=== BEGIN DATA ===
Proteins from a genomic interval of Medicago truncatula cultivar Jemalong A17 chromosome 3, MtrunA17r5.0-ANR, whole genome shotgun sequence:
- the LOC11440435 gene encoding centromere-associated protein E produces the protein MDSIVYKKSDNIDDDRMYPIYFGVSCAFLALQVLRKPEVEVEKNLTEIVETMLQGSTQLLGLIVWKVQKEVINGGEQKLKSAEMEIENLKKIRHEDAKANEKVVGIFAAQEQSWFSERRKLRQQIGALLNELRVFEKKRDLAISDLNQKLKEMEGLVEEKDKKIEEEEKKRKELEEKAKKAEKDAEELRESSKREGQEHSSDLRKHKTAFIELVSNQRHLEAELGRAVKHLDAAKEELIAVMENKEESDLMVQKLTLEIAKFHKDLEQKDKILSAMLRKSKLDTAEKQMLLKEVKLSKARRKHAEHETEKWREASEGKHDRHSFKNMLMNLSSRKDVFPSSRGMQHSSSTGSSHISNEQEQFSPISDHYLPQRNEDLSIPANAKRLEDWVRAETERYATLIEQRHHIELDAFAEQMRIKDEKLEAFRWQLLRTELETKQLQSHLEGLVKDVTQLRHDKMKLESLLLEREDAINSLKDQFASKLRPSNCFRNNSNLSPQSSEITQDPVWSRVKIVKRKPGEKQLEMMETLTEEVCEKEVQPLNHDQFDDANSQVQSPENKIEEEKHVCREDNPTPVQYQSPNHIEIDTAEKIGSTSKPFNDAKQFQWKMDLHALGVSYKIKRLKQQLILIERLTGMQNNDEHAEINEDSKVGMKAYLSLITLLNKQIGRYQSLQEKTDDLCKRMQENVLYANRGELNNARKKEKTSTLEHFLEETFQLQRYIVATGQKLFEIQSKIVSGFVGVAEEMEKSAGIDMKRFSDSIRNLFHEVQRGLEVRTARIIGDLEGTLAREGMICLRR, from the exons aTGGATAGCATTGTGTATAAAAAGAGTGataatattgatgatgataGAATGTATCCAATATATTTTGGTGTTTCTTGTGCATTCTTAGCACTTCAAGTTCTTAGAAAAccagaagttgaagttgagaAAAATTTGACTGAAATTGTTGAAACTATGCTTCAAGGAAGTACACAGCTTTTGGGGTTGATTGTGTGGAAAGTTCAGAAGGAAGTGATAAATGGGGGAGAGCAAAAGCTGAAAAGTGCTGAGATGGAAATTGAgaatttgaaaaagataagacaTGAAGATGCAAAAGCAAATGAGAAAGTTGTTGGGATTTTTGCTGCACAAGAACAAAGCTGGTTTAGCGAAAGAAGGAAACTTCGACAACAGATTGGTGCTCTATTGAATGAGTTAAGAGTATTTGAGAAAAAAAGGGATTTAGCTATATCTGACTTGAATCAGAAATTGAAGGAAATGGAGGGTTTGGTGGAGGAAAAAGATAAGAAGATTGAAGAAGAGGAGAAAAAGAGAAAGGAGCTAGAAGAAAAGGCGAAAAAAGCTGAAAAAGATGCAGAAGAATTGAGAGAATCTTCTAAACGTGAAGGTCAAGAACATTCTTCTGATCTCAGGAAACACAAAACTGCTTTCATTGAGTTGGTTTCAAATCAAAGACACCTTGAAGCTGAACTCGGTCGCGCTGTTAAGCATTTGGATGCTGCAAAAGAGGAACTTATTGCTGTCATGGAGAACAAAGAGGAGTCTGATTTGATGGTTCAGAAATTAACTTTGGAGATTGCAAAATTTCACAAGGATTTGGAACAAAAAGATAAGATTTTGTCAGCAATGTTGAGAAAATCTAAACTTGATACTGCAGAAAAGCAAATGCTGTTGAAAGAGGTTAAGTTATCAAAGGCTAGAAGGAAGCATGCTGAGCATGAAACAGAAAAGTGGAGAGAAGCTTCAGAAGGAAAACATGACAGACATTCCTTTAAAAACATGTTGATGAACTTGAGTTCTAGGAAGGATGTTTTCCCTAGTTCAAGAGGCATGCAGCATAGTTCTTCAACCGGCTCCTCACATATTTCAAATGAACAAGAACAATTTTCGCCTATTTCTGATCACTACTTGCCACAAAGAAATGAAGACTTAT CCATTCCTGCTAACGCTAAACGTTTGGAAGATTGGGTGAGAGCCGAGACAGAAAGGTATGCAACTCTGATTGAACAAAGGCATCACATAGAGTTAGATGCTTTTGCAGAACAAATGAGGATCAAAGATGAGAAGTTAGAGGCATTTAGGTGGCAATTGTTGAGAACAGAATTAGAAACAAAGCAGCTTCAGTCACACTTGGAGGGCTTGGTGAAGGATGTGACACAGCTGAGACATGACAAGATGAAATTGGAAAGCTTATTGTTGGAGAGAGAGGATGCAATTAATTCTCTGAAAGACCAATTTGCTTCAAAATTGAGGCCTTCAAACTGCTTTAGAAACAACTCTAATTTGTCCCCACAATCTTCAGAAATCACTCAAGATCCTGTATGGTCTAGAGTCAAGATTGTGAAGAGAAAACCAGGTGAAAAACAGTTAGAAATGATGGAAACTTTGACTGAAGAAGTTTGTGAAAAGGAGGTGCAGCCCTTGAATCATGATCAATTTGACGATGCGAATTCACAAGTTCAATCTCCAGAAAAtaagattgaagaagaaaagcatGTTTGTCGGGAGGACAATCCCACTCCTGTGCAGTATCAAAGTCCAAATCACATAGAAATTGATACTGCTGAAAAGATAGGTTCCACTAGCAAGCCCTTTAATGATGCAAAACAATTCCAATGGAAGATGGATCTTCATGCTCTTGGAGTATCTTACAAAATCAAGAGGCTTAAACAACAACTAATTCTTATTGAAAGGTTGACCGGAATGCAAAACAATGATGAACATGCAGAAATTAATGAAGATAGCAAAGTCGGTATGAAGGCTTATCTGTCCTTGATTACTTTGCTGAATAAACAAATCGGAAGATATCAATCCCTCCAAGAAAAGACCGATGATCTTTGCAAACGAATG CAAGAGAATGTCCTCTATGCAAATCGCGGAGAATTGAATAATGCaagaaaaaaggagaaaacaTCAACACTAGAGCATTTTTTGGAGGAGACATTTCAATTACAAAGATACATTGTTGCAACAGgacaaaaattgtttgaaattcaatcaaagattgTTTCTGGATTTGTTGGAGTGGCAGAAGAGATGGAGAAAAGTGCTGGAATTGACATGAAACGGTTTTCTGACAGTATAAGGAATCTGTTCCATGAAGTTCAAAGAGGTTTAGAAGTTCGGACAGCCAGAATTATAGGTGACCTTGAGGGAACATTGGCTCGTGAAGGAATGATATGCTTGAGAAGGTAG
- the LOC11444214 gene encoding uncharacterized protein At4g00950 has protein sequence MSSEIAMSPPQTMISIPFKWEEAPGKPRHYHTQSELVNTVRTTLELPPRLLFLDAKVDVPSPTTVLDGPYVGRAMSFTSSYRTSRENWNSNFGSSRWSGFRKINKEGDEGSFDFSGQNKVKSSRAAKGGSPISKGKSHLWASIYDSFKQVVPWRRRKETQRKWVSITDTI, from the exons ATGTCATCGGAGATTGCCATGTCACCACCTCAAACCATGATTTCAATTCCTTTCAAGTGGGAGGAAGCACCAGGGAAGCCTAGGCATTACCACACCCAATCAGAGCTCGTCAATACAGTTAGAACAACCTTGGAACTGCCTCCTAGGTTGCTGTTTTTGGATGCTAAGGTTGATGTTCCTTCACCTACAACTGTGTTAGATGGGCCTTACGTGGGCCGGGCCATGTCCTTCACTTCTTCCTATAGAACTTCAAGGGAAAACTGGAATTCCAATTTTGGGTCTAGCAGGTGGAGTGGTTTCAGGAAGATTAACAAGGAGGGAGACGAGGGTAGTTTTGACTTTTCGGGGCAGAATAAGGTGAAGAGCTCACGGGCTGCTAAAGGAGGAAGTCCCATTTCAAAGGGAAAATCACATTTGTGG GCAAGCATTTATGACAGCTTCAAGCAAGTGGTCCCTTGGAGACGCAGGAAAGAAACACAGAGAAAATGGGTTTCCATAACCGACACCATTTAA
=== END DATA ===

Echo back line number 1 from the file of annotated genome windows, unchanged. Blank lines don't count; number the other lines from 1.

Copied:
Proteins from a genomic interval of Medicago truncatula cultivar Jemalong A17 chromosome 3, MtrunA17r5.0-ANR, whole genome shotgun sequence: